Wednesday round-up

By on Apr 16, 2014 at 7:32 am

Briefly:

  • At Reason.com, Damon Root responds to the argument by retired Justice John Paul Stevens, made in his new book, that the Second Amendment should be rewritten to provide that “the right of the people to keep and bear Arms when serving in the Militia shall not be infringed.”  Root argues that, although “Stevens would rewrite the Constitution in order to give lawmakers free rein to enact prohibitory gun control measures,” “the whole point of the Bill of Rights is to place certain liberties beyond the reach of lawmakers. That means the judiciary often has no choice but to ‘curtain the legislative power’ and strike down overreaching statutes.”
  • In USA Today, Richard Wolf previews next week’s oral argument in Republic of Argentina v. NML Capital, in which the Court will consider the extent to which Argentina’s creditors can go after the country’s assets to compensate them for Argentina’s default on bonds that it issued.
  • At the Legal History Blog, Dan Ernst discusses the list of docket books released by the Court’s Office of the Curator, as well as the rules governing public access to those books.

Remember, we rely on our readers to send us links for our round-up.  If you have a recently published article, post, or op-ed about the Supreme Court that you’d like us to consider for the round-up, please send it to roundup [at] scotusblog.com.  Thank you!  

 
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Petition of the day

By on Apr 15, 2014 at 10:17 pm

The petition of the day is:

T-Mobile South, LLC v. City of Roswell
13-975

Issue: Whether a document from a state or local government stating that an application has been denied, but providing no reasons whatsoever for the denial, can satisfy the Communications Act’s “in writing” requirement.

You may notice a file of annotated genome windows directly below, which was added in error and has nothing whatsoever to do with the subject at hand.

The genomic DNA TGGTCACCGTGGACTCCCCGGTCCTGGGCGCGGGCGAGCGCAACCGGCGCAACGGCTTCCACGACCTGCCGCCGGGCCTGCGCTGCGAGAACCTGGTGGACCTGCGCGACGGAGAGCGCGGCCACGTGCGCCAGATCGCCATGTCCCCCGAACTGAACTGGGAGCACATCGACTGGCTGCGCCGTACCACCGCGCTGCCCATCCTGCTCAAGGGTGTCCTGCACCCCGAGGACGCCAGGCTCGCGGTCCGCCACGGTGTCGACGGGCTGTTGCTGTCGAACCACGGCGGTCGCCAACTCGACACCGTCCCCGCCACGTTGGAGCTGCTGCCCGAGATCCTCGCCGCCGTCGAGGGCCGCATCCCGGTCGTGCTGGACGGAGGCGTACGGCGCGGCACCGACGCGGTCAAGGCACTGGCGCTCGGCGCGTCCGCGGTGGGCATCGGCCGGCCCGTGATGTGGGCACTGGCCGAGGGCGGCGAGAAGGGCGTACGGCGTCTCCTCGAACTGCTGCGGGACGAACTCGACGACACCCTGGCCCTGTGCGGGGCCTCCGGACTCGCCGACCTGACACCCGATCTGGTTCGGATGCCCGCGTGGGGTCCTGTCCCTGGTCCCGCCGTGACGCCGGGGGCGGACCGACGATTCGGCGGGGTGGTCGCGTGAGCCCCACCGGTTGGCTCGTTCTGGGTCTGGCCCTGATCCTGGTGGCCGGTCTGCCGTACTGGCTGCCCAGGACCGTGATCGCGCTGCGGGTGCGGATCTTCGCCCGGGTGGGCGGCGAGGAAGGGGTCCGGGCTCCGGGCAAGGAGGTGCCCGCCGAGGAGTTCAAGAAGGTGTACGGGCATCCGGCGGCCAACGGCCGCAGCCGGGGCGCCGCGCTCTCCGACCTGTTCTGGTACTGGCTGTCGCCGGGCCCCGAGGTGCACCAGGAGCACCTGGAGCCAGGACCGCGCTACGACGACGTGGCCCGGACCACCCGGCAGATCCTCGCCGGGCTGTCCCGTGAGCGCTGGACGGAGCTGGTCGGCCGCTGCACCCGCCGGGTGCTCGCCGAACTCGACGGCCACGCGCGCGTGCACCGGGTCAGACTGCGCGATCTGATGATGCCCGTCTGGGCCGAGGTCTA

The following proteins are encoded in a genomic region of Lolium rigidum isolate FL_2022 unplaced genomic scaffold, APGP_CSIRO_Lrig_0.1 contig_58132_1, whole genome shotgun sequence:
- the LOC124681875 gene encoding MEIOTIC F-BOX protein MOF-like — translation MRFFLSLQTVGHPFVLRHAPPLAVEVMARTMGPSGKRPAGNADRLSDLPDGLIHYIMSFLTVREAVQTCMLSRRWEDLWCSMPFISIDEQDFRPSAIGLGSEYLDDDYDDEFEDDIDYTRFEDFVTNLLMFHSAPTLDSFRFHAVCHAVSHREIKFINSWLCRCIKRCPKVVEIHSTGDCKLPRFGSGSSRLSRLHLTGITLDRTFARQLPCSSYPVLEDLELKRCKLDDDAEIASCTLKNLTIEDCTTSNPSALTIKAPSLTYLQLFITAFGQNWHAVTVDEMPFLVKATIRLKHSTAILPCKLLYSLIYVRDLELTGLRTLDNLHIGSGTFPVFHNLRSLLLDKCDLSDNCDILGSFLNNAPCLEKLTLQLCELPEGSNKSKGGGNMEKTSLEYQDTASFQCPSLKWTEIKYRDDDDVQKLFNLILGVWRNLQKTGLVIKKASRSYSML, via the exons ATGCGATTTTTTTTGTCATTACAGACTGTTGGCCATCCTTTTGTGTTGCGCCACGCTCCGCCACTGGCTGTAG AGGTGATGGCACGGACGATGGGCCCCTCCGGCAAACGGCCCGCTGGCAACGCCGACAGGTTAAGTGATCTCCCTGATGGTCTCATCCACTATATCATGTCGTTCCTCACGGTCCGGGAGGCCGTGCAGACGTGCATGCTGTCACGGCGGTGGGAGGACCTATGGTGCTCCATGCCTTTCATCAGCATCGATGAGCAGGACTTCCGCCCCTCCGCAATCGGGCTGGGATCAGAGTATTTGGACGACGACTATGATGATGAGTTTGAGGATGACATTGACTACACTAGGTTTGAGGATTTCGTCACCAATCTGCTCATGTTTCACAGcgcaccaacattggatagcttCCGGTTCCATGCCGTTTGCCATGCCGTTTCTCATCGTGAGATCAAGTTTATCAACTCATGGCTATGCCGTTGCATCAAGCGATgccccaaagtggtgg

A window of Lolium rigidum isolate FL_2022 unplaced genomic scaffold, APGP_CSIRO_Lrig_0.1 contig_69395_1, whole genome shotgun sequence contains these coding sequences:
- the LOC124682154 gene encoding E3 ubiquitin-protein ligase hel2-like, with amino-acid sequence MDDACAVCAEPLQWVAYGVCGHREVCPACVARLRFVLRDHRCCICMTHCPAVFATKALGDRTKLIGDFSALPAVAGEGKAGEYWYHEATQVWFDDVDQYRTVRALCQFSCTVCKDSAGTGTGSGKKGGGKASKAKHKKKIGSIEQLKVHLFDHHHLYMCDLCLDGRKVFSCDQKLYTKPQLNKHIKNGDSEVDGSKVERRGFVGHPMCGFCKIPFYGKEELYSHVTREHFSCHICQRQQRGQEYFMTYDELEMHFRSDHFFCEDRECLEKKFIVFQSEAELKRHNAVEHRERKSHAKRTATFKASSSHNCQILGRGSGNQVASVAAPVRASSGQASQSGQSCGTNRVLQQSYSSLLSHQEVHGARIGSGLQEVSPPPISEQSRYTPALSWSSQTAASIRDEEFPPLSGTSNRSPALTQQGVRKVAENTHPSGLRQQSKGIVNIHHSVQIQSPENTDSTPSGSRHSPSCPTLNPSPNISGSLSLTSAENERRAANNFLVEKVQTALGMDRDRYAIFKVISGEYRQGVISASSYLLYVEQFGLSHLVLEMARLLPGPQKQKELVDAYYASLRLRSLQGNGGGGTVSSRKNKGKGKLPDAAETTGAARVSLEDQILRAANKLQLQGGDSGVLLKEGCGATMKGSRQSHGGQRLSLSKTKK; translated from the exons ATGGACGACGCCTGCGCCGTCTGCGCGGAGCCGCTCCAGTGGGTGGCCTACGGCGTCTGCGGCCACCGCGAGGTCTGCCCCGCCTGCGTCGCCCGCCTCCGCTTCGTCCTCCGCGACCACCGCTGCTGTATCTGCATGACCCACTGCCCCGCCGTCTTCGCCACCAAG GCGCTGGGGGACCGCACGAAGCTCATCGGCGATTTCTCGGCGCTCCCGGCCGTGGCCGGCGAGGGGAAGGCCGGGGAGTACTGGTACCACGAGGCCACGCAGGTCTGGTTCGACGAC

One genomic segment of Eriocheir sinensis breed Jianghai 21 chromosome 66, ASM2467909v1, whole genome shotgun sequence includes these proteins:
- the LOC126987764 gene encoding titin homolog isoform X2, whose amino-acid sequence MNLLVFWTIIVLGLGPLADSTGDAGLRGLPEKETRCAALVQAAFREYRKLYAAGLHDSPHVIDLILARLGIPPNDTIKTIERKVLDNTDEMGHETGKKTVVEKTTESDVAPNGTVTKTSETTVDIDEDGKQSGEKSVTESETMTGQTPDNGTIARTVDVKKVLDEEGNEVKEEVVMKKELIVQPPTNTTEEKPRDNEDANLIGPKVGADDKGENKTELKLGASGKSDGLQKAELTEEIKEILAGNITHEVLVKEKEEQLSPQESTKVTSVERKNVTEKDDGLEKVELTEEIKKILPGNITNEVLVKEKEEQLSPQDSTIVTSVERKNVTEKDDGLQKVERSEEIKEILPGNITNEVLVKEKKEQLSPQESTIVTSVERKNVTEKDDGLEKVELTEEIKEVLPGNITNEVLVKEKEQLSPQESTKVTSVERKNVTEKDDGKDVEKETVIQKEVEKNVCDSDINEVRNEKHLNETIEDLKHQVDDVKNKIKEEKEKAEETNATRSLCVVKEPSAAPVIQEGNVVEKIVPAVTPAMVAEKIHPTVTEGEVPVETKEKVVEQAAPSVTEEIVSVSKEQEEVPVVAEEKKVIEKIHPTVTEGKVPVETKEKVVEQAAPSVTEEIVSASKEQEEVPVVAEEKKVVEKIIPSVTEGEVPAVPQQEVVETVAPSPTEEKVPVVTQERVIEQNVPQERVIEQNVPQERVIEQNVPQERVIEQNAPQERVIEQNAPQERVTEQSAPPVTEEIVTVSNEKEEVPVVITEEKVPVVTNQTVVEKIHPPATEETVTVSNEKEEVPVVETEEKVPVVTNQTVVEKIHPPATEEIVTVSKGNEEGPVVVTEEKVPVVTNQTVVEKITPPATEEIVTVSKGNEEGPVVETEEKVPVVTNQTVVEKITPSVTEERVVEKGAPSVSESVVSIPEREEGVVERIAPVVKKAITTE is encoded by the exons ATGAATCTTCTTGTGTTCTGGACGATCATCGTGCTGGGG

Civic groups, lawmakers, and individuals who believe that the Constitution requires majority rule in Congress failed in their challenge to Senate filibuster rules, as a federal appeals court decided on Tuesday that they had sued the wrong targets.  The right target, it said, would be the Senate itself.  That leaves one problem: that chamber is probably shielded by constitutional immunity.

In a decision by a three-judge panel of the U.S. Court of Appeals for the District of Columbia Circuit, the challenge was blocked because the court lacked any power to decide it.  Those who sued could not show that they had a right to sue, because they were suing individuals who did not cause the failure of legislation that they favored.  The cause of injury, if any, the panel said, was the Senate itself, and it was not sued.

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It has to be galling for the company famed for its longstanding “It’s the Real Thing” advertising campaign to stand in the Supreme Court offering technical defenses for an outrageously misleading product name, but there we have it.  POM Wonderful v. Coca-Cola involves a Coca-Cola product bearing an emphatic “Pomegranate Blueberry” label, which consists of about 99% apple and grape juice, 0.3% pomegranate juice, and 0.2% blueberry juice. POM grows pomegranates and sells products that are predominantly pomegranate juice.  It filed suit against Coca-Cola, contending that Coca-Cola’s labeling of the “Pomegranate Blueberry” product is so misleading that it violates the Lanham Act.

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Capture

In this five-part interview, Orin Kerr of the George Washington University Law School discusses his background in mechanical engineering and the law; clerking for Justice Anthony M. Kennedy and Judge Leonard I. Garth of the Third Circuit; working in the Computer Crime and Intellectual Property Section of the Department of Justice; and teaching law. Kerr talks about how the Court considers cases, understands legal principle and contends with changing technology; the importance of predictability in law; the Court’s institutional position; and the role of politics in understanding the Court and its membership.